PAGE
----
I've been using a StarTech hard drive duplicator for a couple of years now to clone my computer's drive to other internal drives for testing purposes. Once my OS, apps and data are transferred over to a hard drive or solid-state drive (SSD), I can then use the target drive for review purposes.
The StarTech eSATA/USB Portable Drive Duplicator has been a great tool because it contains no software to slowdown or complicate the imaging process. You plug in a source drive and a target drive, hit the start button, and that's it -- a short time later, you've got an exact copy of your source drive.
So when StarTech asked me to review their USB Standalone Flash Drive Duplicator, I looked forward to it.
StarTech's duplicator clones one USB 2.0 flash drive to one or two thumb drives simultaneously while erasing them at the same time.
The Drive Duplicator also functions as a drive eraser with the ability to wipe up to two flash drives simultaneously. The box has several erase modes, including quick erase, full erase, and secure erase, which follow the U.S. Department of Defense (DoD) secure erase standard -- overwriting the flash drive three times to ensure that the data has been completely wiped.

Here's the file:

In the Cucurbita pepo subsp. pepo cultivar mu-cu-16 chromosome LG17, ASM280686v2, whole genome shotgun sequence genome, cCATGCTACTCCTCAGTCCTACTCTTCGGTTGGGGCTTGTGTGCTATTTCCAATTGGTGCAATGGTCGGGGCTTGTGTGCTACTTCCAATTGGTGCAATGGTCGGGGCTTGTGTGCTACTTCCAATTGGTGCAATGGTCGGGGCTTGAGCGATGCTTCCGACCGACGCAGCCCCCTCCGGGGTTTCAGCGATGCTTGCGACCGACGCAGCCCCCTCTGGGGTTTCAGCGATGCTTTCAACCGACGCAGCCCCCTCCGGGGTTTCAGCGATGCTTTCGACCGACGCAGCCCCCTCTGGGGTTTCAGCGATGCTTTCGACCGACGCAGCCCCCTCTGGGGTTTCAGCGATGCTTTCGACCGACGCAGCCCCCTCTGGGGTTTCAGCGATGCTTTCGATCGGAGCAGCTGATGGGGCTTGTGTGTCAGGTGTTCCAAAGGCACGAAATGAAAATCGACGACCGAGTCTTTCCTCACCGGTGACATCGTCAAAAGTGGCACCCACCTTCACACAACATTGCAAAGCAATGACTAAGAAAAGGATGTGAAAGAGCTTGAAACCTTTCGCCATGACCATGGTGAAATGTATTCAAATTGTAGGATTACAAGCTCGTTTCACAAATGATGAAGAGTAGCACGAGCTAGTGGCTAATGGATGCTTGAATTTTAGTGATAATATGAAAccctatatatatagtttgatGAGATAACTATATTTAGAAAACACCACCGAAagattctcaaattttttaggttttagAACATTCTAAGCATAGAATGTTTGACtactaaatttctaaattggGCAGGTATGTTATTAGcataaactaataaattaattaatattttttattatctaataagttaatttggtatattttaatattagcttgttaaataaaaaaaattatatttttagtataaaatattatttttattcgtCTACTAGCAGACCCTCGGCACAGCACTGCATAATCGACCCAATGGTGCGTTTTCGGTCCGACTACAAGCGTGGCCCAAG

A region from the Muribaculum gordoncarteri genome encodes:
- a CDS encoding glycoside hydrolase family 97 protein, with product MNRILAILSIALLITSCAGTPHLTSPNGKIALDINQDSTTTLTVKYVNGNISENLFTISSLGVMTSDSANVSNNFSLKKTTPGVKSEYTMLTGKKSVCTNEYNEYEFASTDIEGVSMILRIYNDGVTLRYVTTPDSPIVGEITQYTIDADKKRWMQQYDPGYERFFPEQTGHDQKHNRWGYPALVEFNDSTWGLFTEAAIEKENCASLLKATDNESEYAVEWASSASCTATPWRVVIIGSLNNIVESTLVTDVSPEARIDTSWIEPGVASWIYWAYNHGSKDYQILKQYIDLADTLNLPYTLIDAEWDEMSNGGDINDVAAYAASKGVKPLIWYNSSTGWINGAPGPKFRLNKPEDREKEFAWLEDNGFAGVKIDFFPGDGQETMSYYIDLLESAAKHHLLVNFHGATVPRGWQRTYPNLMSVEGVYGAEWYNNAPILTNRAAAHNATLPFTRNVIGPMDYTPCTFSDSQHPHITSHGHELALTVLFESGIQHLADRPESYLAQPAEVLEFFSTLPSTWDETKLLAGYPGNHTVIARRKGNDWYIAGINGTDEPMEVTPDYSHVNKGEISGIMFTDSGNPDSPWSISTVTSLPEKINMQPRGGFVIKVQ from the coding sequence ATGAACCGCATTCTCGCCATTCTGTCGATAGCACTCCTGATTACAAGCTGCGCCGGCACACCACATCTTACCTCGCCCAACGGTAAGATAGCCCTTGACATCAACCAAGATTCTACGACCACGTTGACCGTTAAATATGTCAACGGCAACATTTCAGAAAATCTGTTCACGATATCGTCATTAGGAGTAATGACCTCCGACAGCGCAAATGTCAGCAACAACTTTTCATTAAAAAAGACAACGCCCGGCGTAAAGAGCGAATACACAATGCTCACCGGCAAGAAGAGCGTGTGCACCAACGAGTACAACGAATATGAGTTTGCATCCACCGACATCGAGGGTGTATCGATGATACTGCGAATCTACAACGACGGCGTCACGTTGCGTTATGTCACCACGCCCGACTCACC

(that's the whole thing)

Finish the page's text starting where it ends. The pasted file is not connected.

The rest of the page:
The quick erase function deleted data on the drive without reformatting it; the full erase reformats the drive; and, the DoD erase fully erases the flash drive three times to ensure data is deleted.
To be fair, I'm not sure this product falls into the "consumer" category with a price tag of $212, especially in an era where an 8GB flash drive costs $12. So I'm placing this in the business category of products.
Like other duplicator (cloning) products from StarTech, the Flash Drive Duplicator is simplicity incarnate. The black box is 4.7-in by 5.1-in and one inch high. It has three USB ports and a LCD display. On the exterior of the box is a power plug, an on/off switch, three USB ports (each with a green and red LED light beneath it) and four push buttons. Two of the push buttons let you scroll up or down through a menu of functions on the LCD screen. Of the remaining two buttons, one starts the duplication process and the other is an escape key.
To operate the Drive Duplicator, you plug a source thumb drive and up to two other target thumb drives into the ports, hit start, and the source drive is duplicated onto the two target drives - everything that was on the target drives previously is overwritten. So even if the source drive is copying a 1MB file onto the target drives, everything else is erased in favor of an exact duplicate of the original drive. That's it. Simple.
I can see IT administrators who might want to create multiple copies of software upgrades on USB flash drives. Likewise, marketing professionals and sales people could use this box to make multiple copies of marketing materials or sales presentations for distribution.
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